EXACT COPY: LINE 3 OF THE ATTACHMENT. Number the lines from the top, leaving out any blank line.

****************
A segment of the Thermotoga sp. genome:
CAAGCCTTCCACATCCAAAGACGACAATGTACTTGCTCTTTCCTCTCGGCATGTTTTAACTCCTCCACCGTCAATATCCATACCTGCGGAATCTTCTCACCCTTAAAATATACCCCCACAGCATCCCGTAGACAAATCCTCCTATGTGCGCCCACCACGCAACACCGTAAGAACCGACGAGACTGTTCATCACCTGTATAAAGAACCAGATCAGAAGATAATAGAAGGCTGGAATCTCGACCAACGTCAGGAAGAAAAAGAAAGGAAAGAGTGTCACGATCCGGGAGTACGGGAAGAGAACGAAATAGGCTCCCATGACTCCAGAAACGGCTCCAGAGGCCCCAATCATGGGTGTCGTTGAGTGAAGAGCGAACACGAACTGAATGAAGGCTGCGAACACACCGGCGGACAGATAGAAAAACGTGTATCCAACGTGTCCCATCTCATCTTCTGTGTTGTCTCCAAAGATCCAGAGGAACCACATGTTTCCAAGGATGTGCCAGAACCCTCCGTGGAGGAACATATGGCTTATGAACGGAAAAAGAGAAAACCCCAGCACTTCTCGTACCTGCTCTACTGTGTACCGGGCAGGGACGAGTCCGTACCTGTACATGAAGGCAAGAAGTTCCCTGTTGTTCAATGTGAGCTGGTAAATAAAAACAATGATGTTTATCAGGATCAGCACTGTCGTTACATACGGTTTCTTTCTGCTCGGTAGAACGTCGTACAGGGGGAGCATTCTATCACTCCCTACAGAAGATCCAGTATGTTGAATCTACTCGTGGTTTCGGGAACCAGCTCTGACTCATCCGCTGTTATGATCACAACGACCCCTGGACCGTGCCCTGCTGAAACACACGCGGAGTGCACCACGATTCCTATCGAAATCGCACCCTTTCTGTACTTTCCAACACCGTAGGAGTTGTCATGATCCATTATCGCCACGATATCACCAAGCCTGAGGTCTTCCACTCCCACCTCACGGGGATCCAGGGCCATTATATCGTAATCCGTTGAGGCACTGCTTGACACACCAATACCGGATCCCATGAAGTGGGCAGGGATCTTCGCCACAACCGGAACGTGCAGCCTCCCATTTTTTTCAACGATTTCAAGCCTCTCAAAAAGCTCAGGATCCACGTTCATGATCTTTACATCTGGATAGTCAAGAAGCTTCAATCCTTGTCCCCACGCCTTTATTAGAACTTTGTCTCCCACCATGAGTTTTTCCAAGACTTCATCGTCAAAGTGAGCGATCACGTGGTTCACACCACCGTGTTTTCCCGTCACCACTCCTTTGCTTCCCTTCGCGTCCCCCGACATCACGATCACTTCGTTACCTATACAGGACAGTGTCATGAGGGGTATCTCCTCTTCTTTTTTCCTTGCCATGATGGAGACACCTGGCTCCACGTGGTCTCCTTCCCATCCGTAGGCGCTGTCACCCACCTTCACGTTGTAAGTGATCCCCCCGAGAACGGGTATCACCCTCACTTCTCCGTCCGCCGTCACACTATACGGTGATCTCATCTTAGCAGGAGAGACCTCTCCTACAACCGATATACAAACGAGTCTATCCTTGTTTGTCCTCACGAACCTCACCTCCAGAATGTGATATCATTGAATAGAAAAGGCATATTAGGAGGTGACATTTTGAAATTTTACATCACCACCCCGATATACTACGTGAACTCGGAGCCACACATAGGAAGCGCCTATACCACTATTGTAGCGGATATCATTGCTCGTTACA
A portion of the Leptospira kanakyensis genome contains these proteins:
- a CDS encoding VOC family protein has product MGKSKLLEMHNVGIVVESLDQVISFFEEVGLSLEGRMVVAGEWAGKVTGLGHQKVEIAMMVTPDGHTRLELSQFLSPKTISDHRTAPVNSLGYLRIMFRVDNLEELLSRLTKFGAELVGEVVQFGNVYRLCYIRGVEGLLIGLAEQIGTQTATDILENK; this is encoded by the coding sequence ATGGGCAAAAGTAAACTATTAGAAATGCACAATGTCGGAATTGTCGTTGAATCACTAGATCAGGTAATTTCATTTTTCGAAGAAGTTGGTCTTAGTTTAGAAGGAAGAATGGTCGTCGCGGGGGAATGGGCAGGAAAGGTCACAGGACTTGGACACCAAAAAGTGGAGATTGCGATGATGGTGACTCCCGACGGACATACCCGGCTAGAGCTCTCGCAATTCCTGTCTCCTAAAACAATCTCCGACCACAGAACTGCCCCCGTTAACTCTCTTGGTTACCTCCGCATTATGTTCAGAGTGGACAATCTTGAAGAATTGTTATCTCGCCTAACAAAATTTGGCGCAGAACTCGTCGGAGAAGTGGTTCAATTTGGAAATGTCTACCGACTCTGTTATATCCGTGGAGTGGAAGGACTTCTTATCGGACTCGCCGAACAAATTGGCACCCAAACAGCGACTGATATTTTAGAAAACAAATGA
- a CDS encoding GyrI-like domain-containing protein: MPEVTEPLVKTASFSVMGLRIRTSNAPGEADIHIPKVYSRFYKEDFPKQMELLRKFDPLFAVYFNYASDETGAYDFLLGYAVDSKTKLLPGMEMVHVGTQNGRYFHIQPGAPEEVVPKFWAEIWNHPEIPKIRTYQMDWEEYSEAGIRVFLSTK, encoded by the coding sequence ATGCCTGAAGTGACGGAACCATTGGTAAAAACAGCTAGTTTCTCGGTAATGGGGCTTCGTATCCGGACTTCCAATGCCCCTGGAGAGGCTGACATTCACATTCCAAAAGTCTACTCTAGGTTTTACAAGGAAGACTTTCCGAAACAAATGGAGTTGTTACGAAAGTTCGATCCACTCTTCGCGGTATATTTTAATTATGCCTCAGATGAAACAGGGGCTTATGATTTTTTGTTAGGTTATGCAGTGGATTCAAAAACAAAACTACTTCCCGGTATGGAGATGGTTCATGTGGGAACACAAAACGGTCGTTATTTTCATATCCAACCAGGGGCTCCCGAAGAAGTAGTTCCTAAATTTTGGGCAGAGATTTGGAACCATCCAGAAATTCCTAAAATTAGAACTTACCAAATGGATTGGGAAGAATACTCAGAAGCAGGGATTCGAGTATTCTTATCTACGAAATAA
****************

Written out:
A portion of the Leptospira kanakyensis genome contains these proteins: